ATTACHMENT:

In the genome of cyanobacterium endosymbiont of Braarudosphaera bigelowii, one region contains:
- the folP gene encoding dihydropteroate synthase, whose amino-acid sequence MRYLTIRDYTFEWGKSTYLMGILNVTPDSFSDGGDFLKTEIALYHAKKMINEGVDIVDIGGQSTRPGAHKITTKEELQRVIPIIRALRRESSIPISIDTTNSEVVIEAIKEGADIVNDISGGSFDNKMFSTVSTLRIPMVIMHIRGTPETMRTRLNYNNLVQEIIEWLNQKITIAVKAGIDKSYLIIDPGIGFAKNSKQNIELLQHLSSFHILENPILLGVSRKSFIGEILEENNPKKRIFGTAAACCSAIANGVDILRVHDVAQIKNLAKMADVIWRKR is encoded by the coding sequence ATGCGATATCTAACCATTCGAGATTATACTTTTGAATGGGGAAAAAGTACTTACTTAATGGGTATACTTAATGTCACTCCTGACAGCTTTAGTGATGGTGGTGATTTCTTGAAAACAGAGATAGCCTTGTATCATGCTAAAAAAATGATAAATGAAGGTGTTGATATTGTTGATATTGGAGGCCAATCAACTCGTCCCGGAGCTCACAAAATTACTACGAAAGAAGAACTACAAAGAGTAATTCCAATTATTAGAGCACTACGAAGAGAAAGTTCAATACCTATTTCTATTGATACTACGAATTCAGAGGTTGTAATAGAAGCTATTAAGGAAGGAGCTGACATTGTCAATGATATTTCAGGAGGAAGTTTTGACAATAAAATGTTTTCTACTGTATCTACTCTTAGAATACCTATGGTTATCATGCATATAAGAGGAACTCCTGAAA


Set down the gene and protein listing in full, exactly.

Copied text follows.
In the genome of cyanobacterium endosymbiont of Braarudosphaera bigelowii, one region contains:
- the folP gene encoding dihydropteroate synthase, whose amino-acid sequence MRYLTIRDYTFEWGKSTYLMGILNVTPDSFSDGGDFLKTEIALYHAKKMINEGVDIVDIGGQSTRPGAHKITTKEELQRVIPIIRALRRESSIPISIDTTNSEVVIEAIKEGADIVNDISGGSFDNKMFSTVSTLRIPMVIMHIRGTPETMRTRLNYNNLVQEIIEWLNQKITIAVKAGIDKSYLIIDPGIGFAKNSKQNIELLQHLSSFHILENPILLGVSRKSFIGEILEENNPKKRIFGTAAACCSAIANGVDILRVHDVAQIKNLAKMADVIWRKR is encoded by the coding sequence ATGCGATATCTAACCATTCGAGATTATACTTTTGAATGGGGAAAAAGTACTTACTTAATGGGTATACTTAATGTCACTCCTGACAGCTTTAGTGATGGTGGTGATTTCTTGAAAACAGAGATAGCCTTGTATCATGCTAAAAAAATGATAAATGAAGGTGTTGATATTGTTGATATTGGAGGCCAATCAACTCGTCCCGGAGCTCACAAAATTACTACGAAAGAAGAACTACAAAGAGTAATTCCAATTATTAGAGCACTACGAAGAGAAAGTTCAATACCTATTTCTATTGATACTACGAATTCAGAGGTTGTAATAGAAGCTATTAAGGAAGGAGCTGACATTGTCAATGATATTTCAGGAGGAAGTTTTGACAATAAAATGTTTTCTACTGTATCTACTCTTAGAATACCTATGGTTATCATGCATATAAGAGGAACTCCTGAAA